‘We all get sad sometimes – I just don’t dwell on it,’ ‘There’s plenty of people out there who have it worse than you,’ ‘You’d be more loved if you made yourself more lovable,’ – these are all phrases I’ve heard, from people who are genuinely trying to help, mind, and all fundamentally fail to understand the problem. I’m not just sad – my brain has forgotten how to be happy. People might have it worse, but I’m feeling pretty bad right now. I need to be loved, because I no longer love myself. 

The Loneliness

Earlier I mentioned visiting friends in hospital, something that I hope most have you have done at some point, or you will do if someone you know gets sick, (if you know someone who is currently sick consider this a hint). Hospitals are unpleasant places at the best of time, and seeing a friendly face really helps you get through it.

I mention this because, back when I was first diagnosed I spent two months in a mental hospital, and other than my magnificent family I was visited by exactly one friend, once, and that hurt more than all of the other stuff that was happening to me.

And that was back when I actually had friends, before I got put in the ‘too hard’ basket because I kept skipping meetings, and my agoraphobia got so bad I couldn’t leave my house.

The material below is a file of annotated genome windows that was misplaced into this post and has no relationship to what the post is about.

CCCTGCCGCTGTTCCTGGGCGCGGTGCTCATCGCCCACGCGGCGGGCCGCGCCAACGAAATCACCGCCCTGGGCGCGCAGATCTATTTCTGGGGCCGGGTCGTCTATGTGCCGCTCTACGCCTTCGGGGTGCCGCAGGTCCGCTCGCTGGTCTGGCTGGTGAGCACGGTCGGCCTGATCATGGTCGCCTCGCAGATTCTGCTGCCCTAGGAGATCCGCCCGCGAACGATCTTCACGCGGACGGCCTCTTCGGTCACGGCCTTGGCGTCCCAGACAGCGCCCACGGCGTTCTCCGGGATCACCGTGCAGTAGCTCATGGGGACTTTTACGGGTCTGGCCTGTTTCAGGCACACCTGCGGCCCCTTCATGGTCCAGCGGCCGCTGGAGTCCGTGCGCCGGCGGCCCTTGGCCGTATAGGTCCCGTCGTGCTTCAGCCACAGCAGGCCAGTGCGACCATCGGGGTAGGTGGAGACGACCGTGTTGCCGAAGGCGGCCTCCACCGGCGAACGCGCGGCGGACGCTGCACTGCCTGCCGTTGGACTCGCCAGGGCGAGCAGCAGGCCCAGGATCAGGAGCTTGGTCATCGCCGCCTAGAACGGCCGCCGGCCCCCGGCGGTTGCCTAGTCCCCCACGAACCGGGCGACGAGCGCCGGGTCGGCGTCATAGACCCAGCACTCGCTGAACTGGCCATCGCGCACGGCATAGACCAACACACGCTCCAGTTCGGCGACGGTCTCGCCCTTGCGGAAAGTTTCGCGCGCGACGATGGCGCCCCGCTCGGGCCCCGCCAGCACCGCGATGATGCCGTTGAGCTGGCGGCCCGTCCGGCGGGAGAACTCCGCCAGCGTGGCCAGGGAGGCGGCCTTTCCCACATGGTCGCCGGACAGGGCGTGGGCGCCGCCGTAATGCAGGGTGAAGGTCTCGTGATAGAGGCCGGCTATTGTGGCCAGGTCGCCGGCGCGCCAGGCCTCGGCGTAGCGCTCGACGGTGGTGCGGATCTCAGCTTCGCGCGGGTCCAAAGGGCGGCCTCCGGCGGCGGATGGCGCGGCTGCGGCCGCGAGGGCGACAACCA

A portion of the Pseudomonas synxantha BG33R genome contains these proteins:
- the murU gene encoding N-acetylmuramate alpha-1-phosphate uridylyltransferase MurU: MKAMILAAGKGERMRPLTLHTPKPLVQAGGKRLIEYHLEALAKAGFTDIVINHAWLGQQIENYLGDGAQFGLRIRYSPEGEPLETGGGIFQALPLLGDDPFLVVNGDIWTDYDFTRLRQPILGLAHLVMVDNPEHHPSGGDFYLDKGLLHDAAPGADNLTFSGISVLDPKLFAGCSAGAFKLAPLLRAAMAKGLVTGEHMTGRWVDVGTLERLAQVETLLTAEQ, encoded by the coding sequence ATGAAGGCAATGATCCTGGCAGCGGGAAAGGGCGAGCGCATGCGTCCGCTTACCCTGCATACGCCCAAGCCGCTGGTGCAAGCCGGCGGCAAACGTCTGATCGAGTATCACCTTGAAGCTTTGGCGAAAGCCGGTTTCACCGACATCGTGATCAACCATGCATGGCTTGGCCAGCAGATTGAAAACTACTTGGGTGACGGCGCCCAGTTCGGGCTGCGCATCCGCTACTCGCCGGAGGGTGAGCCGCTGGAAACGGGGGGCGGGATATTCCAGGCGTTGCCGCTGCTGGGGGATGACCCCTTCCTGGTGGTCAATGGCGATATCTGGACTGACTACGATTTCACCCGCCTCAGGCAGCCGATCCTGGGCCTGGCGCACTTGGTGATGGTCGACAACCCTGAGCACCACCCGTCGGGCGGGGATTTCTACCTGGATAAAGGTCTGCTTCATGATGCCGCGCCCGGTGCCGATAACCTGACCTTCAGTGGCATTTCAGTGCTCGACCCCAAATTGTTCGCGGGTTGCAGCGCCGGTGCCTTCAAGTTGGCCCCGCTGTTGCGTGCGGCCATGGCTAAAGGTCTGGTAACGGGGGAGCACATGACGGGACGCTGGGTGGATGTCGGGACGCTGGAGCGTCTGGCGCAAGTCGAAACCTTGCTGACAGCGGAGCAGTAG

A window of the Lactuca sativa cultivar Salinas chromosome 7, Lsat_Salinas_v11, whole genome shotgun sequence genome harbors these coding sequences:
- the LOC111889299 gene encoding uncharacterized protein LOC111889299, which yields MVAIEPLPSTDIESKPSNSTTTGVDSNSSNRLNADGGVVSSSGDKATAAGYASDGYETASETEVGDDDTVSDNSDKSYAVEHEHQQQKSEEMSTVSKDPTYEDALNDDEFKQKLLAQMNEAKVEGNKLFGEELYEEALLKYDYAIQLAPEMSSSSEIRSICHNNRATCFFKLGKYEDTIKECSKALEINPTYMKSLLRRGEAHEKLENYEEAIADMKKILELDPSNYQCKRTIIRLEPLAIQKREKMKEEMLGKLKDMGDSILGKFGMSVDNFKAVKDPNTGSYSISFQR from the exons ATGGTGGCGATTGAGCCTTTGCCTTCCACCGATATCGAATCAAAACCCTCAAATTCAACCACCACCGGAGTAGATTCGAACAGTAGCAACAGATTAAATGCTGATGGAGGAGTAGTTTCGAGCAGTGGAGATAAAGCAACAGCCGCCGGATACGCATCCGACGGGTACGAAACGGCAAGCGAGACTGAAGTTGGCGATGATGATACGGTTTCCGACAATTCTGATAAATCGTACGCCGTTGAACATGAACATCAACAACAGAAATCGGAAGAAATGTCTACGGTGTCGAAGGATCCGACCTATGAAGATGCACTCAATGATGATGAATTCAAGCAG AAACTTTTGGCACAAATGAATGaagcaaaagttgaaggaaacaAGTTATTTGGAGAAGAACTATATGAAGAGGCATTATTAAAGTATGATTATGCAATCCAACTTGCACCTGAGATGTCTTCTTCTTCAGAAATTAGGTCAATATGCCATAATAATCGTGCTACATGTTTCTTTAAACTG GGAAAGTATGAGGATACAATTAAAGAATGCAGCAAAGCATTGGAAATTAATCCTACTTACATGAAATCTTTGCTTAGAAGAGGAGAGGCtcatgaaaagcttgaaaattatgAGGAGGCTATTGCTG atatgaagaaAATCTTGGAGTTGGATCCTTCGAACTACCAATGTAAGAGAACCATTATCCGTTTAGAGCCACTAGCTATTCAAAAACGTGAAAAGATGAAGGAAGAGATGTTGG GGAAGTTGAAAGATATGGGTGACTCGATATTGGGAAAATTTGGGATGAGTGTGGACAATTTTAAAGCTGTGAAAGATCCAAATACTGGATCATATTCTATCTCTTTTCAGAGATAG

Do you have any idea how hard that is? To struggle to relate to people who can’t really understand what you’re going through, and frankly are too put off by your illness to even try? And it’s not like I’m not a social person. One day I’d like to meet someone, have a family (although the thought of passing this onto my kids is terrifying), but the way things stand it feels like that’s never going to happen. My disease pretty much guarantees I’ll be miserable for the rest of my life, do I have to be alone too?

(to be continued…)

The Valley of Vision

A Puritan prayer from The Valley of Vision

Lord, high and holy, meek and lowly,
Thou has brought me to the valley of vision,
where I live in the depths but see thee in the heights;
hemmed in by mountains of sin I behold thy glory.

Let me learn by paradox
that the way down is the way up,
that to be low is to be high,
that the broken heart is the healed heart,
that the contrite spirit is the rejoicing spirit,
that the repenting soul is the victorious soul,
that to have nothing is to possess all,
that to bear the cross is to wear the crown,
that to give is to receive,
that the valley is the place of vision.

Lord, in the daytime stars can be seen from deepest wells,
and the deeper the wells the brighter thy stars shine;
Let me find thy light in my darkness,